Gbagbo lawyer slams “political trial” as ICC confirmation hearing continues: In yesterday’s continuation of Laurent Gbagbo’s confirmation hearing, his lawyer spoke strongly against what he deemed a “political trial” at the ICC. “The Ivorian people deserve better than a political trial, they deserve a trial of those who are really responsible for the country’s decade-long destruction and the court deserves to have been able to look at what really happened in Ivory Coast,” lawyer Emmanuel Altit told the court. Gbagbo is charged with four counts of crimes against humanity for his alleged role as the mastermind of a campaign of violence during the 2010-2011 presidential election in Cote d’Ivoire. Meanwhile, Gbagbo asserts that he was evicted from his rightful post as the Ivorian president through a plot by the French. The hearing is expected to last into next week, with Gbagbo speaking on February 28.
ICTR explains delay in French delay of genocide trials: The ICTR registrar Christopher Bongani Majola cited “structural concerns” as the explanation for why the trials of Wenceslas Munyeshyaka and Laurent Bucybaruta have been delayed. Their cases were referred to Paris under the ICTR’s 2007 completion strategy. “The issue of the two cases transferred to France remain of grave concern to the entire tribunal,” said Majola. “The cases have been delayed for quite a long time but the ICTR has not just sat down and done nothing. We have sent delegations to France to express our concerns that the investigations are moving slowly and that they are not reaching the trial stage.” His remarks come on the heels of concerns expressed by Rwanda’s Prosecutor General Martin Ngoga over the delays.
EU calls on Cambodia to contribute more money to war crimes tribunal: The European Union called on Cambodia to contribute more funding for the Khmer Rouge war crimes tribunal, where staff resignations and funding challenges have slowed proceedings. Under the agreement establishing the tribunal, the United Nations is responsible for funding international staff and operations. Cambodia is responsible for paying the “national side,” though the Cambodian government has since been criticized for failing to adequately support the tribunal. The EU is encouraging the Cambodian government to increase its own contribution to the tribunal in the hopes of improving the tribunal’s sustainability and sense of ownership by the Cambodian people and government.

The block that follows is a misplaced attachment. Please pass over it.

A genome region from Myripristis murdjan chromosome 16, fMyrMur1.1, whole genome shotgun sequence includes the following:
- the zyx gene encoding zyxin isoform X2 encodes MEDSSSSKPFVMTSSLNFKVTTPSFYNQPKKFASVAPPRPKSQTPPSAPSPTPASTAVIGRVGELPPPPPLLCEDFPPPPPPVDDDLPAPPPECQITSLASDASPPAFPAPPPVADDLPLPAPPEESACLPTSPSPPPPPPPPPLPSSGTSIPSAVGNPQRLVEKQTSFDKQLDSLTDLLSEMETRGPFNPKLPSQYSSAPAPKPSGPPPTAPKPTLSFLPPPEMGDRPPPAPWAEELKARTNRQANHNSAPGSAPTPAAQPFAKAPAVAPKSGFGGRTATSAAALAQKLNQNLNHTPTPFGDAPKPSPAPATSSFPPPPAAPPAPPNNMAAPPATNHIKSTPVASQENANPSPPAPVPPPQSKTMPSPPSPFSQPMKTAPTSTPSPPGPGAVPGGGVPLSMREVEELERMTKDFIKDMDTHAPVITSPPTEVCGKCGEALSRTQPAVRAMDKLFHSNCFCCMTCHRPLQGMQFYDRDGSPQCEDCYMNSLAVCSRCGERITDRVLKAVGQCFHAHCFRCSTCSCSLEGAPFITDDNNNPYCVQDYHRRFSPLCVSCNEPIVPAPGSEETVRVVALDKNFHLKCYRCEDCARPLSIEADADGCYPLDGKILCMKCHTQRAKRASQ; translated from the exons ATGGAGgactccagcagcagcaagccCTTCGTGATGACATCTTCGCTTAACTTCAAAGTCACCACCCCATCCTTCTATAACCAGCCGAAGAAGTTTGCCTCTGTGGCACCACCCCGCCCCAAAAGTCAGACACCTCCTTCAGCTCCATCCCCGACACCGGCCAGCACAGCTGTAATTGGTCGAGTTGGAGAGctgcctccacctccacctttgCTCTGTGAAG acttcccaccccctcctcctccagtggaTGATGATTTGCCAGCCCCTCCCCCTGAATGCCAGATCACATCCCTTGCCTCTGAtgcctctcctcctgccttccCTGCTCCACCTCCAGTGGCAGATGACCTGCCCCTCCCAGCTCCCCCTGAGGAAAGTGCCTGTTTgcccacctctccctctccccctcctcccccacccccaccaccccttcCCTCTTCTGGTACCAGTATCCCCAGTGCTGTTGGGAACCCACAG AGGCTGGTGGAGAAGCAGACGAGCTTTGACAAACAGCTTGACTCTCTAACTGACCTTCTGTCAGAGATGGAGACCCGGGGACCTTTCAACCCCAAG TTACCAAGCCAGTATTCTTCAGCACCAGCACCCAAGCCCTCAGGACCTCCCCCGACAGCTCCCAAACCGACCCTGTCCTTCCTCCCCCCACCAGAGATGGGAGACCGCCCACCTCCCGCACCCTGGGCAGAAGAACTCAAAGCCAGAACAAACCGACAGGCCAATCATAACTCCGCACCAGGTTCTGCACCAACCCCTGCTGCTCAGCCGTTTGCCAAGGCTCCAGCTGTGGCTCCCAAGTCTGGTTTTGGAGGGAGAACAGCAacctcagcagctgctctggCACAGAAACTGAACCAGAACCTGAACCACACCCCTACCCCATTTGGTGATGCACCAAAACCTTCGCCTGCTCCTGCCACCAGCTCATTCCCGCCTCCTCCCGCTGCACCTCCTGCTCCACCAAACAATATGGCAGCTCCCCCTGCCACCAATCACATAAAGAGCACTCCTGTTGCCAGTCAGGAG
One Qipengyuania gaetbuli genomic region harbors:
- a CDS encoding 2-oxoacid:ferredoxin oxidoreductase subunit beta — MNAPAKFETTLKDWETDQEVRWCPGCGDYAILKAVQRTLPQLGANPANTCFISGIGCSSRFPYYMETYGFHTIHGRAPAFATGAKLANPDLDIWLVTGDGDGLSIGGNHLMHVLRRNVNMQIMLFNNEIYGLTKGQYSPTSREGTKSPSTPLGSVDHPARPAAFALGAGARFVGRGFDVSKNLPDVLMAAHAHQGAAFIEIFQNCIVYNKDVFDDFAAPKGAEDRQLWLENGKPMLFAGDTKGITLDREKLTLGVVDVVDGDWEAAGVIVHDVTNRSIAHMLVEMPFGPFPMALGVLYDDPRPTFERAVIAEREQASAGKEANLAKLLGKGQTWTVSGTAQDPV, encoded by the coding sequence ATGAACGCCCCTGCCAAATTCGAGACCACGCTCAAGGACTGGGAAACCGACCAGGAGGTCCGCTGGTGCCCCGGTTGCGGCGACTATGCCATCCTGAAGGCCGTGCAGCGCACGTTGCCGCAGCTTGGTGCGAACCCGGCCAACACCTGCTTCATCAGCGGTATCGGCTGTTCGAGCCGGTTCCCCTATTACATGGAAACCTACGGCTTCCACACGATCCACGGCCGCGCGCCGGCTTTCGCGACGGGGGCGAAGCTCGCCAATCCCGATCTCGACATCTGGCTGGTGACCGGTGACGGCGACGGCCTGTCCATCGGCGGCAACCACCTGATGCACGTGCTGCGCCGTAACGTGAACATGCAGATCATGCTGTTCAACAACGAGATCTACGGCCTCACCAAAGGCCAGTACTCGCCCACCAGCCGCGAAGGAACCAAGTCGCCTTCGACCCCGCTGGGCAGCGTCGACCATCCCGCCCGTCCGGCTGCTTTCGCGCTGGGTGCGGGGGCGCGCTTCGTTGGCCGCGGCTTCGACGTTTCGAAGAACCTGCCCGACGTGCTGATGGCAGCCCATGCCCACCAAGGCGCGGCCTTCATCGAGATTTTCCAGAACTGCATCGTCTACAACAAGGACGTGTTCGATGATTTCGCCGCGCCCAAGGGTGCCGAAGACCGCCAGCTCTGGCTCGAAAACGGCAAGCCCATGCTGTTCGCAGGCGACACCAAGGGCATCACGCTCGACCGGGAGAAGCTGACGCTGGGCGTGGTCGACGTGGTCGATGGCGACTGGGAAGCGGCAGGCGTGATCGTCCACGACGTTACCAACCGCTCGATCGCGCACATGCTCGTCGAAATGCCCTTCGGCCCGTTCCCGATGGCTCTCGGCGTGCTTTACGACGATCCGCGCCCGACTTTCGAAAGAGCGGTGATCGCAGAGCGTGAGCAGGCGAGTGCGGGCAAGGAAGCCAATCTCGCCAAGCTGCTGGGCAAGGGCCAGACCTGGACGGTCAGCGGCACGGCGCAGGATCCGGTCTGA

Posted by syhoekstra in Crimes against Humanity, Genocide, Human Rights Treaties and Charters, Human Rights Violations, ICC, ICT of Bangladesh, Investigations, jurisdiction, Kenya, Liberia, News about the Courts, Ocampo, Other domestic courts, Rwanda, SCSL, Torture, Uncategorized, Victims, War Crimes, Witnesses on October 8, 2012
SCSL sentencing hearing for contempt convicts: On 5 October 2012, the Special Court for Sierra Leone held a hearing regarding the sentencing of four former Armed Forces Revolutionary Council members. All were convicted of contempt of court for coercing prosecution witnesses into recanting their testimony. Two of the four participated via video link because they are currently serving sentences in Rwanda for war crimes and crimes against humanity.
Investigator in Taylor prosecution arrested for witness tampering: On 6 October 2012, a Sierra Leonean investigator connected with the defence team of Charles Taylor was arrested for contempt of the Special Court for Sierra Leone. The indictment contains nine counts of interfering with four witnesses who testified at the Taylor trial and one potential witness who never testified. The information for the investigation that led to this indictment came at the sentencing hearing of Eric Koi Senessie, who the SCSL convicted of contempt in June.
Kenyans’ claims against British colonial government going to trial: A judge in the High Court of London ruled last week that three Kenyans suing the British government for various human rights violations have a claim that should be tried. The alleged abuses took place during the Mau Mau uprising in Kenya during the 1950’s and 60’s. Thus, there have been several concerns regarding evidence gathering and the timeframe within which a plaintiff can legally bring a claim. The British government has offered several defences in the past three years in an attempt to prevent a trial, and it will try to settle the matter out of court.